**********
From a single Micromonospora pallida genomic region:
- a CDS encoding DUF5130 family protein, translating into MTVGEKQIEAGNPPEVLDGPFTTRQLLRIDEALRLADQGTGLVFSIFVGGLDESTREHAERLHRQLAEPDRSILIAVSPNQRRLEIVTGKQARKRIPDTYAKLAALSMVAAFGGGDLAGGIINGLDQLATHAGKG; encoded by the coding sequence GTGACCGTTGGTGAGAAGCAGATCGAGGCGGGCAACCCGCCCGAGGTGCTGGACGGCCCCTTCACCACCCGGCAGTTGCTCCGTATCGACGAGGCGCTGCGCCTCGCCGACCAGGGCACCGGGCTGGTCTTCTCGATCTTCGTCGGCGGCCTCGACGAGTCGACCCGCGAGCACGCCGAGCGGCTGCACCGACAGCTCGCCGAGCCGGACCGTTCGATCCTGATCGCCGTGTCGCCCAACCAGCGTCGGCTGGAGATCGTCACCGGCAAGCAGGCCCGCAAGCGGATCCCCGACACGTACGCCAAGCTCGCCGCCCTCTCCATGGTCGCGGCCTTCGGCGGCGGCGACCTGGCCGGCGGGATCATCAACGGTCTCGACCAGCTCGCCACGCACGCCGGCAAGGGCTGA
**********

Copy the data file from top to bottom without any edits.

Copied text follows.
From a single Micromonospora pallida genomic region:
- a CDS encoding DUF5130 family protein, translating into MTVGEKQIEAGNPPEVLDGPFTTRQLLRIDEALRLADQGTGLVFSIFVGGLDESTREHAERLHRQLAEPDRSILIAVSPNQRRLEIVTGKQARKRIPDTYAKLAALSMVAAFGGGDLAGGIINGLDQLATHAGKG; encoded by the coding sequence GTGACCGTTGGTGAGAAGCAGATCGAGGCGGGCAACCCGCCCGAGGTGCTGGACGGCCCCTTCACCACCCGGCAGTTGCTCCGTATCGACGAGGCGCTGCGCCTCGCCGACCAGGGCACCGGGCTGGTCTTCTCGATCTTCGTCGGCGGCCTCGACGAGTCGACCCGCGAGCACGCCGAGCGGCTGCACCGACAGCTCGCCGAGCCGGACCGTTCGATCCTGATCGCCGTGTCGCCCAACCAGCGTCGGCTGGAGATCGTCACCGGCAAGCAGGCCCGCAAGCGGATCCCCGACACGTACGCCAAGCTCGCCGCCCTCTCCATGGTCGCGGCCTTCGGCGGCGGCGACCTGGCCGGCGGGATCATCAACGGTCTCGACCAGCTCGCCACGCACGCCGGCAAGGGCTGA